Benefits of using basic, imprecise or uncertain data for elaborating sewer inspection programmes

Abstract : One key goal of sewer inspection programmes is to target segments in the worst condition. Despite the development of deterioration models, the influence of available data on models’ predictive power has not been studied in depth yet. In this article, numerical experiments have been conducted to answer three main questions: (1) How can the data most probably available within a utility be used to define an effective inspection programme? (2) Can we use an auxiliary variable in order to compensate effects of missing data on inspection programmes? (3) Is it worth to accept a degree of uncertainty within data instead of not having them? In other words, is it preferable to have uncertainty instead of incompleteness within utility database? In order to respond to these questions, we considered an asset stock and then degraded the information by introducing uncertainty, imprecision and incompleteness within, to form a utility's database. The results show that significant improvement of inspection programmes could be achieved by using the most probably available data within utilities. We also show that using the notion of ‘district’ can provide efficient results when the most informative factor ‘age’ is not available. Finally, it is shown that having uncertain data is preferable to having incompleteness.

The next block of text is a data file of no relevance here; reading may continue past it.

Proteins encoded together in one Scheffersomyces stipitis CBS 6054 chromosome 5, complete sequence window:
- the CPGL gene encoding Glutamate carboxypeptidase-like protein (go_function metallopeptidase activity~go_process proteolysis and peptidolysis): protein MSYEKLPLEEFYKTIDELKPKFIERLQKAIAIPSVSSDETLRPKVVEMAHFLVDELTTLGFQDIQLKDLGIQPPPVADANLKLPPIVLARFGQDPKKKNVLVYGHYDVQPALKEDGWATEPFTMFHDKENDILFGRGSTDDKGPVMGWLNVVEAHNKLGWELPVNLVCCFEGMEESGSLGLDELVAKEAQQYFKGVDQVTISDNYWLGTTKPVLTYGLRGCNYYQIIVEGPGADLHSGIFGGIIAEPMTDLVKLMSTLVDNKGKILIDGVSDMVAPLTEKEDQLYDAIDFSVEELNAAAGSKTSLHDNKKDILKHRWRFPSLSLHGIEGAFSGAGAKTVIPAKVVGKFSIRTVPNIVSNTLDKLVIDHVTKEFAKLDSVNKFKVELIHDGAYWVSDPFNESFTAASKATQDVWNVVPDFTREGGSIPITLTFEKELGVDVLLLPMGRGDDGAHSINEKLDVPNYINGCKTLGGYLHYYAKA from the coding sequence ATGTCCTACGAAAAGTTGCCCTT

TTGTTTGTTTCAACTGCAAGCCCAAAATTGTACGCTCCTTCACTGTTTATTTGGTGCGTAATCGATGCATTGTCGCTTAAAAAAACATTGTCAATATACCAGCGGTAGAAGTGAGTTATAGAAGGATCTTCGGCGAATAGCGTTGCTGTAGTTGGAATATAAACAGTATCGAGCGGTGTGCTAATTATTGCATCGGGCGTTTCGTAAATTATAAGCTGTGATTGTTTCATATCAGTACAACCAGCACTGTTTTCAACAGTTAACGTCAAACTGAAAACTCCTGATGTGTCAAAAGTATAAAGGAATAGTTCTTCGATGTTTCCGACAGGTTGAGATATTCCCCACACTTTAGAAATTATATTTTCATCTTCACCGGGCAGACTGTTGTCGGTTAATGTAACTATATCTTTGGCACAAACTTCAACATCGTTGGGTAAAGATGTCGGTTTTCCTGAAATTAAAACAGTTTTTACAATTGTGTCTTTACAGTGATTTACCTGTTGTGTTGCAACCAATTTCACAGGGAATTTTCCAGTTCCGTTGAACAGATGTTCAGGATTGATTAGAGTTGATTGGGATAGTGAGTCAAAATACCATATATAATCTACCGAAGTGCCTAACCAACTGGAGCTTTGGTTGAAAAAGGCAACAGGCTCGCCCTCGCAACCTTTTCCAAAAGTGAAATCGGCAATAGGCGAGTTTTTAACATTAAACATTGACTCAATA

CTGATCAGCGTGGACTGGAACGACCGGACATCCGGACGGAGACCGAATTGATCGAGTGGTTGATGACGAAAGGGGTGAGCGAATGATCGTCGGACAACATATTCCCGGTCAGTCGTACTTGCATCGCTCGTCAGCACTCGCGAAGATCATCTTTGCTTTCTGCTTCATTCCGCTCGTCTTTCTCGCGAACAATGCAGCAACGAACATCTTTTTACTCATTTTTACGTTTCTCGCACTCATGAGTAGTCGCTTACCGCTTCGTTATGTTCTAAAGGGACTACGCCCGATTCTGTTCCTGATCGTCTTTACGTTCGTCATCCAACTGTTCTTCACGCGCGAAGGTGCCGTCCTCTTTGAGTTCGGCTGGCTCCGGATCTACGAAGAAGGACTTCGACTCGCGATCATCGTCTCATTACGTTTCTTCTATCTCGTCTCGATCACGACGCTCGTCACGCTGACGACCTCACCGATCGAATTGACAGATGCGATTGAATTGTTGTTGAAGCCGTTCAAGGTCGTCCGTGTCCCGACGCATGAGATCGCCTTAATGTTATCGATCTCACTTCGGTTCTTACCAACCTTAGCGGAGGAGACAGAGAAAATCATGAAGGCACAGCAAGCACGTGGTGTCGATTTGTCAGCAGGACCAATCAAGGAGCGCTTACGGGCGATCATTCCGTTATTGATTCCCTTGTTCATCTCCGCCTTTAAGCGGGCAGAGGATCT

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Mehdi Ahmadi, Frédéric Cherqui, Jean-Christophe de Massiac, Pascal Le Gauffre. Benefits of using basic, imprecise or uncertain data for elaborating sewer inspection programmes. Structure and Infrastructure Engineering, Taylor & Francis (Routledge): STM, Behavioural Science and Public Health Titles, 2014, 11 (3), pp.376-388. ⟨10.1080/15732479.2014.887122⟩. ⟨hal-01944787⟩



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